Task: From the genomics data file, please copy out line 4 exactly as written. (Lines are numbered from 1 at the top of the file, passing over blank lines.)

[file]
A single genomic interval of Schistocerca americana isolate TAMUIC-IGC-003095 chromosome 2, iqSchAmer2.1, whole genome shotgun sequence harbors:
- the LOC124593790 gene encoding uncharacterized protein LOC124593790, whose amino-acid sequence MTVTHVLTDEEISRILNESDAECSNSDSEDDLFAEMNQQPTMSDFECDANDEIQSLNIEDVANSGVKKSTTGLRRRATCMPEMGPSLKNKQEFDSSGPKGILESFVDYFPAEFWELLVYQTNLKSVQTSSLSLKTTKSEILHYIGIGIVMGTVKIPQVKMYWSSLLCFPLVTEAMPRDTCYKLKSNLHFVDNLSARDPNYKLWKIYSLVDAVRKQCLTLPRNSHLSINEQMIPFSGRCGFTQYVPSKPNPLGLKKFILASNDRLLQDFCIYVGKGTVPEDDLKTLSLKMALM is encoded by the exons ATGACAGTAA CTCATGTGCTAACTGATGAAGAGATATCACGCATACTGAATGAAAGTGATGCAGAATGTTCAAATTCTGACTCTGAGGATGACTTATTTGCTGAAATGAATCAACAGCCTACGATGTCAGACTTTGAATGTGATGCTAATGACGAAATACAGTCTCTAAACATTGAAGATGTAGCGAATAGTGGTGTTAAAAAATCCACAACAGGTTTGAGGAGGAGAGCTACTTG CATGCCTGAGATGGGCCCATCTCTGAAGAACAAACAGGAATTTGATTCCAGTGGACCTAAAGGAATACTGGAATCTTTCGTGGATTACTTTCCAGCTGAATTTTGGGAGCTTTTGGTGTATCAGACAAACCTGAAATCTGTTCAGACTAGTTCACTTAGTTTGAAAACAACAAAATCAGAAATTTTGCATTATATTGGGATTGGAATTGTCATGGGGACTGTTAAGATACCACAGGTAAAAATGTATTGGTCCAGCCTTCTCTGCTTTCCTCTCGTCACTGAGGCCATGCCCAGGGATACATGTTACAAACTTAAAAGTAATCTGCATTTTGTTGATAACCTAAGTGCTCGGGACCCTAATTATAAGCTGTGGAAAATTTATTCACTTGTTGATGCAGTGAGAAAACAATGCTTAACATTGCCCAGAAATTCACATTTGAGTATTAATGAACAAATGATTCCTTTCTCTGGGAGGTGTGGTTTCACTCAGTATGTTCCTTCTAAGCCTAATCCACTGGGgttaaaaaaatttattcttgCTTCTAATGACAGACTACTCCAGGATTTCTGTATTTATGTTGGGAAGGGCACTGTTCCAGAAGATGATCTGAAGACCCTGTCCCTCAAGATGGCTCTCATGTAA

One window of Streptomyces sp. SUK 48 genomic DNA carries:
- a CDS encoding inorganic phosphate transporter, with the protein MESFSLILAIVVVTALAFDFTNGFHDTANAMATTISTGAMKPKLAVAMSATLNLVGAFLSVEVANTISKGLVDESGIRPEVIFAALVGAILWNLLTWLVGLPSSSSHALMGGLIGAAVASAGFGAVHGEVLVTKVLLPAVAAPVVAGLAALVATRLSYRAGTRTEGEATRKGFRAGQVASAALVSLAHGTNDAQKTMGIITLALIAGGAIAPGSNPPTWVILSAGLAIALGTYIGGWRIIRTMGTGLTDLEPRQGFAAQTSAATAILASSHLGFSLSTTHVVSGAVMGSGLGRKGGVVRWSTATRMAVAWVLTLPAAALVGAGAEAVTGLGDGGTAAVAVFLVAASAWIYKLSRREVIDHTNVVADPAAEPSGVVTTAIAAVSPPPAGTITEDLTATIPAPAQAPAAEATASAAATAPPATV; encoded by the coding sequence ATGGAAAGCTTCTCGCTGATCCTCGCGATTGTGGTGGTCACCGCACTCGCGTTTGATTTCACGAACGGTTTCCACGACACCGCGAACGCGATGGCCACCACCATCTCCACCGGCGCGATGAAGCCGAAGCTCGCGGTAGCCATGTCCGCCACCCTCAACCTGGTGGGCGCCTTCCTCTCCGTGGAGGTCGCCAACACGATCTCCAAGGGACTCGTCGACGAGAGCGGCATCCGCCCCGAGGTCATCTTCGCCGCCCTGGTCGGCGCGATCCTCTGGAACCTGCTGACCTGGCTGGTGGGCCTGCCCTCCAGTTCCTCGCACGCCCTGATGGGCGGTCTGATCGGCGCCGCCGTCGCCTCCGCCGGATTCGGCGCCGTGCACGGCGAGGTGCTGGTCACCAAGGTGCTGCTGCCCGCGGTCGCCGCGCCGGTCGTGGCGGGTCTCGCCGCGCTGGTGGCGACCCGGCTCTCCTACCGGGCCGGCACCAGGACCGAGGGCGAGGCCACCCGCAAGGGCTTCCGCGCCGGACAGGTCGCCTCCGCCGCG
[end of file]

- a CDS encoding inorganic phosphate transporter, with the protein MESFSLILAIVVVTALAFDFTNGFHDTANAMATTISTGAMKPKLAVAMSATLNLVGAFLSVEVANTISKGLVDESGIRPEVIFAALVGAILWNLLTWLVGLPSSSSHALMGGLIGAAVASAGFGAVHGEVLVTKVLLPAVAAPVVAGLAALVATRLSYRAGTRTEGEATRKGFRAGQVASAALVSLAHGTNDAQKTMGIITLALIAGGAIAPGSNPPTWVILSAGLAIALGTYIGGWRIIRTMGTGLTDLEPRQGFAAQTSAATAILASSHLGFSLSTTHVVSGAVMGSGLGRKGGVVRWSTATRMAVAWVLTLPAAALVGAGAEAVTGLGDGGTAAVAVFLVAASAWIYKLSRREVIDHTNVVADPAAEPSGVVTTAIAAVSPPPAGTITEDLTATIPAPAQAPAAEATASAAATAPPATV; encoded by the coding sequence ATGGAAAGCTTCTCGCTGATCCTCGCGATTGTGGTGGTCACCGCACTCGCGTTTGATTTCACGAACGGTTTCCACGACACCGCGAACGCGATGGCCACCACCATCTCCACCGGCGCGATGAAGCCGAAGCTCGCGGTAGCCATGTCCGCCACCCTCAACCTGGTGGGCGCCTTCCTCTCCGTGGAGGTCGCCAACACGATCTCCAAGGGACTCGTCGACGAGAGCGGCATCCGCCCCGAGGTCATCTTCGCCGCCCTGGTCGGCGCGATCCTCTGGAACCTGCTGACCTGGCTGGTGGGCCTGCCCTCCAGTTCCTCGCACGCCCTGATGGGCGGTCTGATCGGCGCCGCCGTCGCCTCCGCCGGATTCGGCGCCGTGCACGGCGAGGTGCTGGTCACCAAGGTGCTGCTGCCCGCGGTCGCCGCGCCGGTCGTGGCGGGTCTCGCCGCGCTGGTGGCGACCCGGCTCTCCTACCGGGCCGGCACCAGGACCGAGGGCGAGGCCACCCGCAAGGGCTTCCGCGCCGGACAGGTCGCCTCCGCCGCG